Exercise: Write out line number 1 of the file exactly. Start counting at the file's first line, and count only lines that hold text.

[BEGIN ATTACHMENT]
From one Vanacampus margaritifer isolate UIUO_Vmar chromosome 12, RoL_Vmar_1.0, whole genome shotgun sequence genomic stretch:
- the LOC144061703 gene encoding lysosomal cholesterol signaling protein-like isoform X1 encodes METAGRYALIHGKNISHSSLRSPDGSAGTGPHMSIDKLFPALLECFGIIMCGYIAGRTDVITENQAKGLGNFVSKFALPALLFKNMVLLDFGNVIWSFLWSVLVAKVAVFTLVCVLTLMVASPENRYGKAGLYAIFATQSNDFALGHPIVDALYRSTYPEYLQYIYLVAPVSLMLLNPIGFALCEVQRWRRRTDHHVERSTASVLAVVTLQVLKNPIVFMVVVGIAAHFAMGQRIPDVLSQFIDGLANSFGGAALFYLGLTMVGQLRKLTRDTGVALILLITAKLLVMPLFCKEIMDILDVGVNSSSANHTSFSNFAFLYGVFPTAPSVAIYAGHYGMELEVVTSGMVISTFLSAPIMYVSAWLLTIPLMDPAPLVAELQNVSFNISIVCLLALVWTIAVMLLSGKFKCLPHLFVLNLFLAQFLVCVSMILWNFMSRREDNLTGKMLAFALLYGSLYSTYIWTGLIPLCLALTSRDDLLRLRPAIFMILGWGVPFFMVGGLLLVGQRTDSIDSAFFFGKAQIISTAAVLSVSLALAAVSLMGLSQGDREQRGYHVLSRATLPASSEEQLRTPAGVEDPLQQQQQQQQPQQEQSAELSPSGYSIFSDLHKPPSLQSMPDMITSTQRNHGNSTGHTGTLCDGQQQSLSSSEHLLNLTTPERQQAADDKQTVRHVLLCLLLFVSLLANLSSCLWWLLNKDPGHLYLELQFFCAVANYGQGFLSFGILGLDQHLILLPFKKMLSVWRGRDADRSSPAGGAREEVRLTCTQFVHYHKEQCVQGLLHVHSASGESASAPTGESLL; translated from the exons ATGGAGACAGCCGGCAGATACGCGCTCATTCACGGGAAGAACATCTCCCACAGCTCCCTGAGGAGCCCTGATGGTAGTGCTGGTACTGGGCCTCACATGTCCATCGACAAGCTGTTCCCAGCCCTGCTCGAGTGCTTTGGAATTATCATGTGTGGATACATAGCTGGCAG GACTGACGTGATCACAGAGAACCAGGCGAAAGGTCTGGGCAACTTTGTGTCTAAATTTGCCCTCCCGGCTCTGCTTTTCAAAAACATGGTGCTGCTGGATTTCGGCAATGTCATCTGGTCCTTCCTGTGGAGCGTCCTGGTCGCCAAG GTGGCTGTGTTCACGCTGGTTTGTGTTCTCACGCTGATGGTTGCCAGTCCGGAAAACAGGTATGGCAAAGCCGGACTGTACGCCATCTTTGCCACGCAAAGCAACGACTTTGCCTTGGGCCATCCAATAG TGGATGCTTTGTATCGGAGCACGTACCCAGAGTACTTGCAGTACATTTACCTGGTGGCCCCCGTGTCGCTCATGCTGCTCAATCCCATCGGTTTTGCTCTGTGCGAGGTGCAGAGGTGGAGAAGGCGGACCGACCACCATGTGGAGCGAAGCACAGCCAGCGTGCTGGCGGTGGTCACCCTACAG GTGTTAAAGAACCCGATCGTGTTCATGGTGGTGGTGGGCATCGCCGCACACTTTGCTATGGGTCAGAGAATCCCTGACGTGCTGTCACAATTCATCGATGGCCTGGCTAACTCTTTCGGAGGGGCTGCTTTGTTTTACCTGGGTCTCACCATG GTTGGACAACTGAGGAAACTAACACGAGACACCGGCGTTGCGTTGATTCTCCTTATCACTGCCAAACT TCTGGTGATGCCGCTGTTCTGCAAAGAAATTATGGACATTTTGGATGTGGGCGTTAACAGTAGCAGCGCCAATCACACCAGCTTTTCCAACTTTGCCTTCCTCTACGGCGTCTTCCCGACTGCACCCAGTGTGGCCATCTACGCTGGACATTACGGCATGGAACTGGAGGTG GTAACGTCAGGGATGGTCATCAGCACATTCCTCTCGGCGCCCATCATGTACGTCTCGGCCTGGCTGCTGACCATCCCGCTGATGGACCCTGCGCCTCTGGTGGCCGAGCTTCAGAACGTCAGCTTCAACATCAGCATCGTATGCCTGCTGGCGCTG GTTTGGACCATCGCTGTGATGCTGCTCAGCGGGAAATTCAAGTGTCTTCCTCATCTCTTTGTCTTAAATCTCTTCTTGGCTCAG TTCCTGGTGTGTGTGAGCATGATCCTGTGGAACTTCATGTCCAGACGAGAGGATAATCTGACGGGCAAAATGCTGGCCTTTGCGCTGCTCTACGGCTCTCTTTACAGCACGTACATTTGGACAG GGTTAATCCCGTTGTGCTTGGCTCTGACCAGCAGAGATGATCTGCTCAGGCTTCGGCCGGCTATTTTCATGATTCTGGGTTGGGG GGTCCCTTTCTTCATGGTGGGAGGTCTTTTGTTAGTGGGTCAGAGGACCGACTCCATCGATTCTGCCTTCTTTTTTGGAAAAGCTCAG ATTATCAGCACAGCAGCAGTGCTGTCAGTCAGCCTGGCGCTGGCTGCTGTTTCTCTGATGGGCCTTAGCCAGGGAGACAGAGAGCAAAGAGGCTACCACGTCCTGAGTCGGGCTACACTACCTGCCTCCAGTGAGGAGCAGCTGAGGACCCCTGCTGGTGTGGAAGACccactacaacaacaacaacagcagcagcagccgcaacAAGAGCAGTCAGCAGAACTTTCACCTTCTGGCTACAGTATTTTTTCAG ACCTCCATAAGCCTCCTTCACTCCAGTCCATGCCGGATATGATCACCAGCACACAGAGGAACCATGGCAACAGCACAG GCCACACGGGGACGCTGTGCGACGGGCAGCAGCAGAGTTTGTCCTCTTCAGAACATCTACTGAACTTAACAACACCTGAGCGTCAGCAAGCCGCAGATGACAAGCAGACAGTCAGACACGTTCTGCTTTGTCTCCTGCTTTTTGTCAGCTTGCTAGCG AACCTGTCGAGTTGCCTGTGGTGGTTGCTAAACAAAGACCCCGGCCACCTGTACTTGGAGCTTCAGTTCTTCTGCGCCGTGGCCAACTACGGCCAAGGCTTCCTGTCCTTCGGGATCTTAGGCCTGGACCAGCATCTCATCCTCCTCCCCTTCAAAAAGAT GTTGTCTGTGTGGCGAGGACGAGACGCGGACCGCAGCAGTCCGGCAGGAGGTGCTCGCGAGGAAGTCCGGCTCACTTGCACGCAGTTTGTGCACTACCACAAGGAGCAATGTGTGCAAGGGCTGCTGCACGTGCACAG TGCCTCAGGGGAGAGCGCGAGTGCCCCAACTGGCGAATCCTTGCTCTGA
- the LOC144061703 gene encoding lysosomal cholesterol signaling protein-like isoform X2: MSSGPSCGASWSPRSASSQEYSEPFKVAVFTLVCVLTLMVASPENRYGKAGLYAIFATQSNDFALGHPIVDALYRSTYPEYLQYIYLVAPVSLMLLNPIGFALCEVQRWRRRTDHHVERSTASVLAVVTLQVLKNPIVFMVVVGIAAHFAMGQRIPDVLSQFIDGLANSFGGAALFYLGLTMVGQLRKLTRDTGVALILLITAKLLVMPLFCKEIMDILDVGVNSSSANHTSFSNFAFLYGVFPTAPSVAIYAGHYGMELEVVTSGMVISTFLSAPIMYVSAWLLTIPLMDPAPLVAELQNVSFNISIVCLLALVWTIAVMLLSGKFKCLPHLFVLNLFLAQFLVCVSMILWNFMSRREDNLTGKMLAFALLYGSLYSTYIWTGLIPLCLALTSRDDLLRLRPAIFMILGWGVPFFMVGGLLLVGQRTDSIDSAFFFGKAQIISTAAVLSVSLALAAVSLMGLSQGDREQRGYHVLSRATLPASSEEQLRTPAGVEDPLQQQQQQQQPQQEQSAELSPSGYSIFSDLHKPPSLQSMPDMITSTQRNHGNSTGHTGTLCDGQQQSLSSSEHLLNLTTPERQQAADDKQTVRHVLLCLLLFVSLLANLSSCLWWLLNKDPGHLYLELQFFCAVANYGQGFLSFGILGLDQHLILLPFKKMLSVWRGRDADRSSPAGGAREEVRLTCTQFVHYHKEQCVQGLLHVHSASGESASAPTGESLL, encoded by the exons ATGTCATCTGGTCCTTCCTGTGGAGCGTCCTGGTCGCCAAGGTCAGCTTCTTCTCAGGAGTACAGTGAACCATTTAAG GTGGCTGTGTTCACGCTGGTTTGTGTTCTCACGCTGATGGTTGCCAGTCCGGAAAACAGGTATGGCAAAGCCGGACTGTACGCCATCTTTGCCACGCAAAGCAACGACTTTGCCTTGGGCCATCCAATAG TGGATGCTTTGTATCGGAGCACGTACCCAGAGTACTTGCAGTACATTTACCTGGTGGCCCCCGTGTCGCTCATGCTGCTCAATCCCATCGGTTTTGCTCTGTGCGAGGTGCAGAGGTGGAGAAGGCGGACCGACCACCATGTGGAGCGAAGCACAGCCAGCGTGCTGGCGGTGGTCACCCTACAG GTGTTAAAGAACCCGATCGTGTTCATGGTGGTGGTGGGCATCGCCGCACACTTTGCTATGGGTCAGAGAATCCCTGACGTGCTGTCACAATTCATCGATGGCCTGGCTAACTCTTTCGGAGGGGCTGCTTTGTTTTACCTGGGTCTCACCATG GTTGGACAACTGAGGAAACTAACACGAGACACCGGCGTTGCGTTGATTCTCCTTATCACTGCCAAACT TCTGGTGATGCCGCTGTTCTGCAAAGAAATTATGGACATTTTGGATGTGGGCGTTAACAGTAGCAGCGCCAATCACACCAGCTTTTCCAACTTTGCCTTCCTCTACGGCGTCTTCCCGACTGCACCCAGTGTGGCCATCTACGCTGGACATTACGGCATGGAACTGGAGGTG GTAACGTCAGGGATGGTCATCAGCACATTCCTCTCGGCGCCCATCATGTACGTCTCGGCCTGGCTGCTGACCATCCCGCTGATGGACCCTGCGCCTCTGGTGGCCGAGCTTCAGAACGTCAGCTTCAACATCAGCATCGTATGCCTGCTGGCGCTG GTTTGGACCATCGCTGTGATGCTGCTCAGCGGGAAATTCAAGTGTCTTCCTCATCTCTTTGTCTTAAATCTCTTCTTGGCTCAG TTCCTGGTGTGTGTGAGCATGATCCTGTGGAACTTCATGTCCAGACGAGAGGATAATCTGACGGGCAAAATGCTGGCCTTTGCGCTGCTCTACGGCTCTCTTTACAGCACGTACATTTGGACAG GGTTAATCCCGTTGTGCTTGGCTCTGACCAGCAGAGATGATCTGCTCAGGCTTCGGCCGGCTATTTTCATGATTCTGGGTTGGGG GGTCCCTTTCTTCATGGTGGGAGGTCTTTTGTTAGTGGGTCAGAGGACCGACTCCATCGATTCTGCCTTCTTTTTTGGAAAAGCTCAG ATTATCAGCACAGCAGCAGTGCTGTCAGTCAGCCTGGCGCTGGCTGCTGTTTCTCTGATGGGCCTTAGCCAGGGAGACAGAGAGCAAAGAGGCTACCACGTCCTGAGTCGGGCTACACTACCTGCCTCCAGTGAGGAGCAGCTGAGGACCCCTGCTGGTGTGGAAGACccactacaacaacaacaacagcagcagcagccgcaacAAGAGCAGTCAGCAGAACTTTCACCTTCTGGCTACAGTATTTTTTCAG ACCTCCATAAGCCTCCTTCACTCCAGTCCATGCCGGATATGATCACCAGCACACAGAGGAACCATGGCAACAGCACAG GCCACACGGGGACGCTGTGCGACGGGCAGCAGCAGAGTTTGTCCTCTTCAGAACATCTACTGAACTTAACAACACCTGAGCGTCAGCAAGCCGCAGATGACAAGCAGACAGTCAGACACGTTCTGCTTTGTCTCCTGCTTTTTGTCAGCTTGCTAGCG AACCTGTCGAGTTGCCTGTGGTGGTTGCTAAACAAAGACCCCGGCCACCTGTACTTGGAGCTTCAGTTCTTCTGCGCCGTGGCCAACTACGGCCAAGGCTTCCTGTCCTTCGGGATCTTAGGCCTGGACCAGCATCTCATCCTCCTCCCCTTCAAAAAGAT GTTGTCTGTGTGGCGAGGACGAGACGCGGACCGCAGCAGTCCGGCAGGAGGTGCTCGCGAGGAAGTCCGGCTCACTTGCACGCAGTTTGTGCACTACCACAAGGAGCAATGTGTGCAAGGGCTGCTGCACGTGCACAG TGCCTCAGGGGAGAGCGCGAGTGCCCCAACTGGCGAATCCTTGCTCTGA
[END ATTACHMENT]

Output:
From one Vanacampus margaritifer isolate UIUO_Vmar chromosome 12, RoL_Vmar_1.0, whole genome shotgun sequence genomic stretch: